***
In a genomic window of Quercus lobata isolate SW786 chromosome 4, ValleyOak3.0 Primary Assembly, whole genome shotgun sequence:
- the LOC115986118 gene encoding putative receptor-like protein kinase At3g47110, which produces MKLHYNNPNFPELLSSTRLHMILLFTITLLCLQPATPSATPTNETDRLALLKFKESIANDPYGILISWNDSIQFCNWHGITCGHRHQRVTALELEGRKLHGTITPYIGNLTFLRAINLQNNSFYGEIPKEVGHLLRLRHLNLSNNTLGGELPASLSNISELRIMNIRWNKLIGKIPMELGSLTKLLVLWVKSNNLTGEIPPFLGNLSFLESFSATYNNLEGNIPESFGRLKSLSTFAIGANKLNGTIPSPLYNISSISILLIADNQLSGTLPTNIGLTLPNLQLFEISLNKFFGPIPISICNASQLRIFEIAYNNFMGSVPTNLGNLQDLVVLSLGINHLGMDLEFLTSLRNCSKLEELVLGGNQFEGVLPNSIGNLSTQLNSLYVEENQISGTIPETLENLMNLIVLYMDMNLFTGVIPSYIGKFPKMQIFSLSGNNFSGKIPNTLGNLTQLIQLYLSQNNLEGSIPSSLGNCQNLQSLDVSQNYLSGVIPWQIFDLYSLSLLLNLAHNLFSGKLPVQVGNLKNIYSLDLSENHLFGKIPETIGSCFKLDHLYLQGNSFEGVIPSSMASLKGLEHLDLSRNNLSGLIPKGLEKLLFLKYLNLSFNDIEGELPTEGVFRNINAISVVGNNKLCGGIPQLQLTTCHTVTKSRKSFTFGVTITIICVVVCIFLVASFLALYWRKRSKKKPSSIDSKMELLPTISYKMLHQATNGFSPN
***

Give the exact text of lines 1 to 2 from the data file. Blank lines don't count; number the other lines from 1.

In a genomic window of Quercus lobata isolate SW786 chromosome 4, ValleyOak3.0 Primary Assembly, whole genome shotgun sequence:
- the LOC115986118 gene encoding putative receptor-like protein kinase At3g47110, which produces MKLHYNNPNFPELLSSTRLHMILLFTITLLCLQPATPSATPTNETDRLALLKFKESIANDPYGILISWNDSIQFCNWHGITCGHRHQRVTALELEGRKLHGTITPYIGNLTFLRAINLQNNSFYGEIPKEVGHLLRLRHLNLSNNTLGGELPASLSNISELRIMNIRWNKLIGKIPMELGSLTKLLVLWVKSNNLTGEIPPFLGNLSFLESFSATYNNLEGNIPESFGRLKSLSTFAIGANKLNGTIPSPLYNISSISILLIADNQLSGTLPTNIGLTLPNLQLFEISLNKFFGPIPISICNASQLRIFEIAYNNFMGSVPTNLGNLQDLVVLSLGINHLGMDLEFLTSLRNCSKLEELVLGGNQFEGVLPNSIGNLSTQLNSLYVEENQISGTIPETLENLMNLIVLYMDMNLFTGVIPSYIGKFPKMQIFSLSGNNFSGKIPNTLGNLTQLIQLYLSQNNLEGSIPSSLGNCQNLQSLDVSQNYLSGVIPWQIFDLYSLSLLLNLAHNLFSGKLPVQVGNLKNIYSLDLSENHLFGKIPETIGSCFKLDHLYLQGNSFEGVIPSSMASLKGLEHLDLSRNNLSGLIPKGLEKLLFLKYLNLSFNDIEGELPTEGVFRNINAISVVGNNKLCGGIPQLQLTTCHTVTKSRKSFTFGVTITIICVVVCIFLVASFLALYWRKRSKKKPSSIDSKMELLPTISYKMLHQATNGFSPN